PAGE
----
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Last Updated: January 21, 2021
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Have you ever started watching a good movie and absentmindedly wondered what genre (or category) it belonged to? Or you’re trying to figure out your favorite genre of movie and realized you don’t even know the genre of your favorite film? This article will guide you through the steps of determining a film’s genre.
Method 1 of 12: Drama
- 1 Identify drama. Drama movies are usually about characters that face realistic struggles in life, and tend to not include lots of violence.
- 2 Notice if the movie mostly takes place in a courtroom. If it does, then it’s probably a courtroom drama. Some examples are A Few Good Men and Anatomy of a Murder.
- 3 Notice if the movie focuses on the trials of nurses, doctors, surgeons and/or their patients, it might be a medical drama. On TV, some examples of medical dramas are House M.D. and Grey’s Anatomy. Medical dramas are perhaps rarer in film form, but think Philadelphia or Lorenzo’s Oil for drama films that cover serious medical and social topics.
- 4 Notice if the movie is about legal matters, such as lawyers or civil litigation. If it does, it’s most likely a legal drama. This sub-genre includes films such as Presumed Innocent and To Kill a Mockingbird.
- 5 Identify if the movie is about political matters, it might be a political drama. Bridge of Spies and Thirteen Days are included in this genre.
- 6 Identify whether the film is about the characters’ psych. This is a psychodrama. Use movies like Vertigo and A Streetcar Named Desire as an example.
- 7 Notice whether the drama is meant to appeal strongly to your emotions. This is a melodrama. Movies like Make Way For Tomorrow and Rain Man fall under this category.
- 8 Determine whether the article is historical and is destined to end in tragedy. This sub-genre includes films like Titanic and Schindler’s List. Advertisement
Method 2 of 12: Action
- 1 Identify action movies. These movies are known for having little plot and tons of explosions, car chases, gun fights, and violence.
- 2 Identify martial arts action movies. These movies typically feature numerous fights, ninjas, and actors who are martial artists in real life. Some martial arts movies are Karate Kid and Mortal Kombat.
- 3 Notice if the movie features sci-fi elements, such as futuristic guns, space battles, etc. This is the sci-fi action category. A few movies that belong to this sub-genre are the Terminator and Matrix franchise.
- 4 Notice if the film features escapism, stylized fights, cool cars, and, well, spies. If it does, it’s most likely a spy film. Movies in this genre include the Bond, Bourne, and Mission: Impossible franchises.
- 5 Notice if the film features a flamboyant villain and a race against the clock. Sometimes, this is just a normal element of the action genre, but if the film as a whole centers around this ticking clock and has elements of suspense and anxiety, such as Die Hard and Lethal Weapon, you might be watching an action-thriller.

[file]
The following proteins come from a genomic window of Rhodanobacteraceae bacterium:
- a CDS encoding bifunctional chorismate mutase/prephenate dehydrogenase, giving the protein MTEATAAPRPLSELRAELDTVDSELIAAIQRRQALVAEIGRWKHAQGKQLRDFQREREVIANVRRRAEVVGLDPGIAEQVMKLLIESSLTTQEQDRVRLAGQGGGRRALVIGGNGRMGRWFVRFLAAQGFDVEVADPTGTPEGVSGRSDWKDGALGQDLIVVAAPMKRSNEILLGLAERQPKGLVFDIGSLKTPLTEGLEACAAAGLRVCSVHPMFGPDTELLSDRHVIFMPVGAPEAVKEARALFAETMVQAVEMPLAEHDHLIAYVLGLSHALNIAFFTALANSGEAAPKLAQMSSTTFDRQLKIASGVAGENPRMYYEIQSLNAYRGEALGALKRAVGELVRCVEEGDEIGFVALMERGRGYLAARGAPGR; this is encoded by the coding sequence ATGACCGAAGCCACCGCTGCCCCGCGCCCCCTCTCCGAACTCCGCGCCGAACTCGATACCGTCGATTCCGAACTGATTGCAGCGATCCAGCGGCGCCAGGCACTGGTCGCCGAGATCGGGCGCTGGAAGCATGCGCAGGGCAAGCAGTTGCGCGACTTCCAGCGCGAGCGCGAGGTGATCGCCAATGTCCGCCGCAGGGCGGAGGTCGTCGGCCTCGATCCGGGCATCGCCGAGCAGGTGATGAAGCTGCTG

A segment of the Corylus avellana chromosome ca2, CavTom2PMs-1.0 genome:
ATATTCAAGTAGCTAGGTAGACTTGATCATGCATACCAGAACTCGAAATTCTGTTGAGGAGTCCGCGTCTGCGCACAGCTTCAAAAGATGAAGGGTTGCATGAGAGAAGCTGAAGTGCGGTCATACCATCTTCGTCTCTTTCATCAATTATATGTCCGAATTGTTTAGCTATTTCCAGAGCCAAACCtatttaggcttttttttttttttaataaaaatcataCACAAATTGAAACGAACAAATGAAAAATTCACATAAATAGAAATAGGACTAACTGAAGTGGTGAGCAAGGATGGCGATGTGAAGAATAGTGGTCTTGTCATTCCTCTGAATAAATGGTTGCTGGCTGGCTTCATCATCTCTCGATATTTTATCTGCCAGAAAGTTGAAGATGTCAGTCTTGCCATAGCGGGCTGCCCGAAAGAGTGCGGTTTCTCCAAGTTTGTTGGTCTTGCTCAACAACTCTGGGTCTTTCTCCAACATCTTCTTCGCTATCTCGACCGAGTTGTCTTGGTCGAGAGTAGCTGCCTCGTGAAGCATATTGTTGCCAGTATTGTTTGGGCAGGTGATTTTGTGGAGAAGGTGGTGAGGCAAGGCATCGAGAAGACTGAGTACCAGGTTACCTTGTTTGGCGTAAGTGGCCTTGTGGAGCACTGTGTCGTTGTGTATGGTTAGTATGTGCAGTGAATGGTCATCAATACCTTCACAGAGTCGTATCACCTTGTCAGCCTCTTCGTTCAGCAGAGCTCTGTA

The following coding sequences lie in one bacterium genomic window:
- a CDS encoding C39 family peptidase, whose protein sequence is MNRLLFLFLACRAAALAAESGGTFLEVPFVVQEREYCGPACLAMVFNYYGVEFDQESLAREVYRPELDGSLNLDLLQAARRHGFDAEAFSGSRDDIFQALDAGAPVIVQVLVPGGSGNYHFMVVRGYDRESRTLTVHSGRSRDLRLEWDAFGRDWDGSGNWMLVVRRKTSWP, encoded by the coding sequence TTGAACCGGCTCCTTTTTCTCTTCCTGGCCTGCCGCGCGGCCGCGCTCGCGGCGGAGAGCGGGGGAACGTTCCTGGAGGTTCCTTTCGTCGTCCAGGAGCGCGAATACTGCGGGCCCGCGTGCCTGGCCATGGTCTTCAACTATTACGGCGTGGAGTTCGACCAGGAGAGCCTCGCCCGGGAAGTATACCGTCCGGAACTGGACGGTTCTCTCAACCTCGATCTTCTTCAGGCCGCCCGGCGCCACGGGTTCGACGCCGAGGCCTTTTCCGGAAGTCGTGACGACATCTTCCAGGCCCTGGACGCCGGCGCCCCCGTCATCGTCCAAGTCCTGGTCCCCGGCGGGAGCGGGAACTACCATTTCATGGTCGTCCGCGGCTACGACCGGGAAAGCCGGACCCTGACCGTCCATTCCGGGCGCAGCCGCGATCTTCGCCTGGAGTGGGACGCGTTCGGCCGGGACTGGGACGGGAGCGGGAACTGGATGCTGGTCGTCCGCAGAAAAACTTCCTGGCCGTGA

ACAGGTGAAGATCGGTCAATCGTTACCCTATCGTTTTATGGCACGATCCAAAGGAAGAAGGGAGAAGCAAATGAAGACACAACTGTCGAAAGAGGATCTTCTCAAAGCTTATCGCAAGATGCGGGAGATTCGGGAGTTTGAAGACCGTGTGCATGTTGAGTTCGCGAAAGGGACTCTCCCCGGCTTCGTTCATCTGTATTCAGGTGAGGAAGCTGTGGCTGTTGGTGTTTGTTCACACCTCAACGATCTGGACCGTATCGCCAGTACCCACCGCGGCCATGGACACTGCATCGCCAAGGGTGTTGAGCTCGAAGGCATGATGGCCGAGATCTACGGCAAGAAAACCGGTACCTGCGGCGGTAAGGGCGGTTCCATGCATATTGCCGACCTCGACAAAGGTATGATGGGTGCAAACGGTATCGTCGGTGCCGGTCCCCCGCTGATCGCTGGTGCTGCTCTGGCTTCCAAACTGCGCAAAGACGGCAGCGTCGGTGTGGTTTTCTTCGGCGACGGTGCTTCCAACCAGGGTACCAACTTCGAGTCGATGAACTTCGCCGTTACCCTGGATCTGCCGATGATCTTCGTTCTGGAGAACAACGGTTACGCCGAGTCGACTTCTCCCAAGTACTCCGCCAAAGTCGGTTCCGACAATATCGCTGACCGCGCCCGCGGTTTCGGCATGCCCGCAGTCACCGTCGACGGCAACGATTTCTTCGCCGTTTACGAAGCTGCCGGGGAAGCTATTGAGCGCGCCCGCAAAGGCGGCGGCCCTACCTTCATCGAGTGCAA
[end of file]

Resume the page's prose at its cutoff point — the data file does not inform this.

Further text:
- 6 Notice if the film includes lots of action, but has a slow and dramatic build up of tension. This is an action suspense. Films like Dirty Harry, The Dark Knight, and the Bourne franchise have these elements.
- 7 Notice if the plot centers around a chase, whether it be cars or on foot. This is a chase or speed film. Movies such as Bullitt and the Fast And Furious franchise belong to this sub-genre.
- Remember to evaluate the setting of the film. Some films, like the Mad Max movies, are chase films, but take place in more exotic and special locations, as opposed to the cityscape of the Fast And Furious movies. This means Mad Max would be more of a sub-genre of adventure than of action.
- 8 Determine whether the action and plot take place on a large scale. This is an epic film. Consider films such as Braveheart and Gladiator.
- 9 Evaluate whether the film centers around a grand escape. This is obviously the escape film, and you can use films like Escape From Alcatraz and The Count Of Monte Cristo as reference.
- Escape films are sometimes considered a sub-genre of adventure instead of action. It’s up to you to choose.
- 10 Decide whether the movie is a heroic bloodshed movie. This is a sub-genre of the Hong Kong action genre, and while it features tons of violence, it also incorporates themes of redemption, brotherhood, duty, and honour. Use films like A Better Tomorrow and The Killer as references.
- 11 Notice of the movie is largely about superheroes. This is the vast superhero sub-genre. Movies like Doctor Strange, the Captain America franchise, and Black Panther fit into this genre.
- 12 Identify whether the movie is largely about antiheroes. Antiheroes are complicated vigilantes that blur the lines between good and bad and do bad things in the name of being good. American History X, Watchmen, and Dredd all prominently feature antiheroes, as an example. Advertisement
Method 3 of 12: Crime
- 1 Identify crime films. Crime films usually center either on the perpetrator or investigator of a crime.
- You could consider crime a sub-genre of the action movie.
- 2 Determine if the movie pokes fun at the tropes of crime films or makes light of it all. This is crime comedy. Use movies like Mafia! and Pain & Gain as guidelines.
- 3 Notice if the movie has themes of suspense and surprise. This is a crime thriller. Movies like Silence Of The Lambs, Heat, and The Call belong to this grim, often terrifying sub-genre.
- 4 Determine whether the movie is a film noir. Film noirs are black and white films that more often than not center around crime. Classic films like The Maltese Falcon and Kiss Me Deadly are categorized as film noirs.
- There’s more information on this interesting genre down below.